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Motion sickness reality in virtual world, too

Date:
December 21, 2010
Source:
Clemson University
Summary:
Psychologists see motion sickness as potential fallout from high-end technology that once was limited to the commercial marketplace moving to consumer use in gaming devices.

Clemson University psychologist Eric Muth sees motion sickness as potential fallout from high-end technology that once was limited to the commercial marketplace moving to consumer use in gaming devices.

Microsoft's Kinect is the latest example of technology with the potential to use a helmet-mounted display to immerse the gamer in a 3D virtual world. It uses sensors and software to detect body movement and positioning to control responses in a game environment, although he said the risk of motion sickness from Kinect itself likely is low.

"What was once limited to the military and high-tech research, where users were screened and monitored for negative reactions, is available now to the public," said Muth, who is director of Clemson's Human Factors Institute. "You're not talking about carefully selected users like pilots and astronauts. Anybody with a few hundred dollars to spend can use it and the access will spread. The downside could be that people sensitive to visual disorders and susceptible to motion sickness suffer symptoms ranging from nausea to seizures. There needs to be a lot more research into the side effects."

Muth's research focuses on helmet-mounted displays that are used in virtual-environments technology. Before coming to Clemson 11 years ago, Muth spent three years in the Navy as an aerospace experimental psychologist working on wearable monitors and tracking systems to improve military training and to monitor soldiers, sailors and marines during combat. Now he uses helmet-mounted displays to study motion sickness, nausea and other upper gastrointestinal discomforts -- the area of his graduate studies at the Pennsylvania State University under Robert Stern, a pioneer in biofeedback.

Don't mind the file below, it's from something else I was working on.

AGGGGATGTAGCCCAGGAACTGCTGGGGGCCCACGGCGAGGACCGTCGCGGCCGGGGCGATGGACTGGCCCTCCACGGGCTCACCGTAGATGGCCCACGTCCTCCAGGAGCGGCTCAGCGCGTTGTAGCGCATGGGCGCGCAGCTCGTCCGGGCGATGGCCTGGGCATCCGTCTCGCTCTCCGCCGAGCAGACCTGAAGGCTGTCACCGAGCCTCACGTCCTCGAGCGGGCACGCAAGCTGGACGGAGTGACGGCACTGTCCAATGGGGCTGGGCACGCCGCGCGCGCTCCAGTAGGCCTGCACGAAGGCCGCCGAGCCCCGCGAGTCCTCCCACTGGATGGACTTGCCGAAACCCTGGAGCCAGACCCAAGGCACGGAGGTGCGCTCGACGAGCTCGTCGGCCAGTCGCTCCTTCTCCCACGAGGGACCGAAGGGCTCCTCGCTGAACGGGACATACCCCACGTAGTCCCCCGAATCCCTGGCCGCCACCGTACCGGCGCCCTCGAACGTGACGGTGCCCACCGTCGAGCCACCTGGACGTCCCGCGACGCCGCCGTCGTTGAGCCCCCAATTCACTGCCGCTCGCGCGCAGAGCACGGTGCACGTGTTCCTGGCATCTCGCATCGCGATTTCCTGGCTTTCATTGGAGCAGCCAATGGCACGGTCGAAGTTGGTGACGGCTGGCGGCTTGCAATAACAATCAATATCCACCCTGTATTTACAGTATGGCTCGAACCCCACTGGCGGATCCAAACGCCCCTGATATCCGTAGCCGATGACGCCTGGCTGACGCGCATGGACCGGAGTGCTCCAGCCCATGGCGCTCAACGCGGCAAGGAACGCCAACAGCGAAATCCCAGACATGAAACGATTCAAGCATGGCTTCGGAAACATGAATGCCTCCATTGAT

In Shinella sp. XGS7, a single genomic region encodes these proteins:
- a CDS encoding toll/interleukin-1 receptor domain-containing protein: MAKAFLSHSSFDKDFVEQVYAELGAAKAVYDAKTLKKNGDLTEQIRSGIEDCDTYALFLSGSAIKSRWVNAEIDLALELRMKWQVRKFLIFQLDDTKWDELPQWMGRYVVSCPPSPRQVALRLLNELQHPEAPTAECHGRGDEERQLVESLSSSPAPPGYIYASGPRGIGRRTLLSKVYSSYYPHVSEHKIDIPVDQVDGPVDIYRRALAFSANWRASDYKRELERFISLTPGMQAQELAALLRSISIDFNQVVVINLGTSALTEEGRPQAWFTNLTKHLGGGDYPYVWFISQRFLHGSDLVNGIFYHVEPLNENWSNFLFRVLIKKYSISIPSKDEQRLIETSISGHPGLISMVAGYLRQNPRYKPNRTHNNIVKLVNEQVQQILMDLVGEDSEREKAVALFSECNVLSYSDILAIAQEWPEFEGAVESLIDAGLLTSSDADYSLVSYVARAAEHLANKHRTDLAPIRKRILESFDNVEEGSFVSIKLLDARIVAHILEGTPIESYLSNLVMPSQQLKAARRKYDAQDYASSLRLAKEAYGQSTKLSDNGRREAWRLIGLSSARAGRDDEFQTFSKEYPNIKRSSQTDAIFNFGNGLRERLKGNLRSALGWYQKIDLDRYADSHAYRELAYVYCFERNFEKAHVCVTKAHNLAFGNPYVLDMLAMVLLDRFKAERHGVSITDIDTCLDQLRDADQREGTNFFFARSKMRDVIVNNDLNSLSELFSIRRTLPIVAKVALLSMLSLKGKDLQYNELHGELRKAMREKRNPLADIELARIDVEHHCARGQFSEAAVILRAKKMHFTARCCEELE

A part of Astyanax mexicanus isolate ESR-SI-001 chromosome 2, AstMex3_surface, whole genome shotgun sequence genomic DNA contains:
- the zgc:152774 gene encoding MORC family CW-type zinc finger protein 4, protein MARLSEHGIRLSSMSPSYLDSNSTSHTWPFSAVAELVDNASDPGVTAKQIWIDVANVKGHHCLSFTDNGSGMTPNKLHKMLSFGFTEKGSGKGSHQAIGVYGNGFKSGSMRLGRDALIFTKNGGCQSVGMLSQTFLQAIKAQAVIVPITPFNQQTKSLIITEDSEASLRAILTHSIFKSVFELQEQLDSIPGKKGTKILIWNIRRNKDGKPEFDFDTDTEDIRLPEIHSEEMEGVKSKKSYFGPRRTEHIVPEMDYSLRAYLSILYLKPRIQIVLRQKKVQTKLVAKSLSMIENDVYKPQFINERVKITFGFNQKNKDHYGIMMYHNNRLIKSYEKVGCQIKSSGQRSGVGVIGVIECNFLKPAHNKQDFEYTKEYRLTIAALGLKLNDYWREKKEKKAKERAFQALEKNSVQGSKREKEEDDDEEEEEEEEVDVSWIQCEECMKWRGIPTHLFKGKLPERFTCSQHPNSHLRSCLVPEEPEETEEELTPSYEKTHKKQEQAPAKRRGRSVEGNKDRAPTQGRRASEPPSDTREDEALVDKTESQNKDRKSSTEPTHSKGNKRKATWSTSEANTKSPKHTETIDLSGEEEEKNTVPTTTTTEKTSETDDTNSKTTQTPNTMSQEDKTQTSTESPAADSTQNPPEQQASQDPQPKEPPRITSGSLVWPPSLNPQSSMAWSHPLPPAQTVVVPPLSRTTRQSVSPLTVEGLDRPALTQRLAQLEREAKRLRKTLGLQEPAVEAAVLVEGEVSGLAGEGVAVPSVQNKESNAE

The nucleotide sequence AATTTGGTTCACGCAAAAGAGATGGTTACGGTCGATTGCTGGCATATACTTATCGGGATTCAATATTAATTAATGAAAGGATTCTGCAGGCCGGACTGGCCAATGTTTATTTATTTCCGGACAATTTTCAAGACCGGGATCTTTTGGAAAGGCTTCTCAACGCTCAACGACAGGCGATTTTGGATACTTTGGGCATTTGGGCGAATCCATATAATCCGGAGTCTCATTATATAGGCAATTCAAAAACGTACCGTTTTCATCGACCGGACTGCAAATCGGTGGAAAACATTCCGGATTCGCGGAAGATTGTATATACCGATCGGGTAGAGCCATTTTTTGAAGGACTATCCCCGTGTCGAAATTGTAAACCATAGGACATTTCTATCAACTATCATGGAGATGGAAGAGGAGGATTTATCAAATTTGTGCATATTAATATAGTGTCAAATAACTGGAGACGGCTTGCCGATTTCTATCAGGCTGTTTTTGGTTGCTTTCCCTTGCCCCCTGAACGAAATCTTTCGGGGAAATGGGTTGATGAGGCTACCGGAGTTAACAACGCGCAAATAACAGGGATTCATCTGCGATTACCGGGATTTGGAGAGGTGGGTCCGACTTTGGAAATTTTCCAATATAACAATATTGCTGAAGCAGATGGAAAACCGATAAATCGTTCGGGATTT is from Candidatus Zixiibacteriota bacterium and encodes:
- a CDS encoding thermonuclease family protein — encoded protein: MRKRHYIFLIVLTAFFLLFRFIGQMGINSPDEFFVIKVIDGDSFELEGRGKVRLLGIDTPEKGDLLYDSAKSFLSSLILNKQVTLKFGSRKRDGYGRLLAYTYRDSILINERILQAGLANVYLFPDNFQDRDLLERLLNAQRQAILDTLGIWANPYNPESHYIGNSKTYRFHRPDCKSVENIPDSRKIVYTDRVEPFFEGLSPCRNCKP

"Basically, when people are exposed to stimuli from a helmet-mounted display in the lab, it involves linking a subject's head movements to the changing view in the virtual environment," he said. "The response is complicated. It's not just a perceptual adjustment.

"Years ago research showed that the brain can re-set an upside-down view of world to be right side up. Constantly changing images pose a bigger challenge for the brain, which has to deal with 'lag': the time it takes the computer system to update and display changing visual images corresponding to the users head movements. This may be a variable linked to motion sickness and other symptoms related to helmet-mounted devices."

Muth and the other researchers at the Human Factors Institute seek to improve the way people interact with technology and devices.

"Helmet-mounted devices are going to be found everywhere as video gamers and the public get caught up in virtual reality," said Muth. "We have already seen the popularity of 3D movies, and 3D television is making its way into our living rooms. We need to know more about the side effects and how to deal with them. I would not allow my kids to use this technology before checking their susceptibility to the downsides, and even then I would limit and monitor their access to the virtual world."


Story Source:

The above story is based on materials provided by Clemson University. Note: Materials may be edited for content and length.


Cite This Page:

Clemson University. "Motion sickness reality in virtual world, too." ScienceDaily. ScienceDaily, 21 December 2010. <www.sciencedaily.com/releases/2010/12/101220121105.htm>.
Clemson University. (2010, December 21). Motion sickness reality in virtual world, too. ScienceDaily. Retrieved September 17, 2014 from www.sciencedaily.com/releases/2010/12/101220121105.htm
Clemson University. "Motion sickness reality in virtual world, too." ScienceDaily. www.sciencedaily.com/releases/2010/12/101220121105.htm (accessed September 17, 2014).

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